Sesame Street 40th Anniversary, 123 Sesame Street, New York
November 9, 2009
Today confirmed what I knew all along: Oscar The Grouch and Grover are bigger than Brad Pitt. When I arrived at Dante Park, a triangular space on W 64th and Columbus across from Lincoln Center, I was blown away by the number of TV cameras and big swingin' photog lenses. I checked in, discovered the risers full of shooters from the New York Post, Patrick McMullen, etc, and was then placed off to the side of the ceremonial area. I think I had the best spot on the ground. Well, until men with their big, ahem, lenses kept stepping in front of me. But seriously, I am not going to complain because... Sunny Day , Sweepin' the clouds away, On my way to where the air is sweet....
If you haven't figured it out, while you all were dialing into conference calls, sweating over that RFP, and pitching to some venture capitalists, I spent my morning with some of the original cast of "Sesame Street," celebrating the show's 40th anniversary by naming 64th and Columbus "123 Sesame Street."
Just as it sounds, the morning was surreal. My subway ride featured the best buskers I've heard yet, belting out "This Magic Moment" by the Drifters. Their perfect harmony temporarily wrapped my DayQuil-soaked brain in a warm blanket and soothed my throat that was still burning from the porcupine party that took place there the night before. Any stupid creeping cold symptoms I had were washed away when "Sesame Street"'s Bob McGrath (Bob!) found his seat directly in front of me.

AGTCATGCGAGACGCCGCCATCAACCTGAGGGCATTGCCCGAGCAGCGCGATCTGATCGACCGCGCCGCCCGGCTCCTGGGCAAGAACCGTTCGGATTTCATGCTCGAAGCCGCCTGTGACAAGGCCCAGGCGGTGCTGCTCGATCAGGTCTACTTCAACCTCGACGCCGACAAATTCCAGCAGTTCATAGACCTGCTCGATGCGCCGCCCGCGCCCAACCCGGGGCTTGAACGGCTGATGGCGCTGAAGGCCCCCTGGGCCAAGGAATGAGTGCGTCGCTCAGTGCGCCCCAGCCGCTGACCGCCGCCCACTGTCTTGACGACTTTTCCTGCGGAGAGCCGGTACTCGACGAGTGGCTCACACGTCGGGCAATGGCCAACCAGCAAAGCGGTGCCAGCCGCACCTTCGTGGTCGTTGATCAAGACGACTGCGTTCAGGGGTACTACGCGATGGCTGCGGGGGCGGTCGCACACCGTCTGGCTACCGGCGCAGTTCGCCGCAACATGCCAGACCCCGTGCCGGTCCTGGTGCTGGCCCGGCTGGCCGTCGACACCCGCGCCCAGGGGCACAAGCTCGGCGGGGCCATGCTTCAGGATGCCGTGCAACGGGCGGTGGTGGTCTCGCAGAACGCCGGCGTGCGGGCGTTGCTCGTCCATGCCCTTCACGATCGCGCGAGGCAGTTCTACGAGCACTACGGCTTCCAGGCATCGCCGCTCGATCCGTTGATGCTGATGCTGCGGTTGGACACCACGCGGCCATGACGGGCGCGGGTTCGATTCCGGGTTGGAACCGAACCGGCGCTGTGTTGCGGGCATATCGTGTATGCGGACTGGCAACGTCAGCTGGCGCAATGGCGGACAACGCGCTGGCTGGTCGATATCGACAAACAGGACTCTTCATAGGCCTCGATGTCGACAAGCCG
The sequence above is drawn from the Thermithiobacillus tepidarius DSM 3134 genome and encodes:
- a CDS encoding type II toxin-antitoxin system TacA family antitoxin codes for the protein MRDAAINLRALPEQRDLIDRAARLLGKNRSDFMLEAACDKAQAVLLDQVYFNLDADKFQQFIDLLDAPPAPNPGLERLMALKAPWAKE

I had to collect myself a bit. You know when you're so overwhelmed with nostalgia and happiness, your mouth-sides do a little quiver dance -- almost the harbinger of tears, but more like the inability to stifle true emotions. I LOVED "Sesame Street" as a kid. I have a feeling that those puppets, the neighborhood, the neighbors hanging out the window, all of that may have planted the "move to NYC" seed early on. It definitely did wonders for my obsession with stuffed animals that still lives on. I have memories of my mom unable to decide if I was more Oscar the Grouch or Ernie from Bert and Ernie. I admit, childhood photos of my sister and I are like Bert and Ernie's doppelgangers -- unibrow and all.
Drifting back and forth across Columbus area were scads of "Sesame Street" Workshoppers and fans, oblivious to the three lanes of traffic. There were a few irksome moments when I saw one organizer trying to corral the herds by saying "Not smart! This is Columbus Avenue!" No one wants to be called "not smart" when they're celebrating "Sesame Street"!
After a quick intro by NYC & Company CEO George Fertitta, followed by President & CEO, Sesame Workshop, Gary E. Knell, and of course "Sesame Street" creator, Joan Ganz Cooney, the big arrival of that fluffy, gangly, slightly rotund, friendly fowl, Big Bird, sent photogs into a flash frenzy. Grover was excitable as always, flinging his arms and face around with each round of applause. Oscar The Grouch caused a ruckus while assembling for the group photo, giving bunny ears to Cookie Monster, who probably didn't notice because he was dreaming of chocolate chips. There were a bunch of other rag tag puppets from later episodes of "Sesame Street" like Abby Cadabby, and Zoe. I didn't get a chance to ask them who they were wearing.
Oh gosh, and of course Elmo was there, too. But sorry, Elmo, my childhood favorites are blue and green, loud and weird.
I want every Monday of every week to start like this. Happy 40th anniversary, "Sesame Street"! Thank you for occupying a warm spot in my childhood brain, giving me great cultural references in strange party situations (ask me for my near/far impression), and for being such a NYC mainstay that showcases this ever-changing city in a vibrant and positive light.
Note to event planners: invite Muppets and puppets.
Think you can handle all the fuzz and googly eyes? The pictures are up on Flickr!
Send invitations to firstname.lastname@example.org!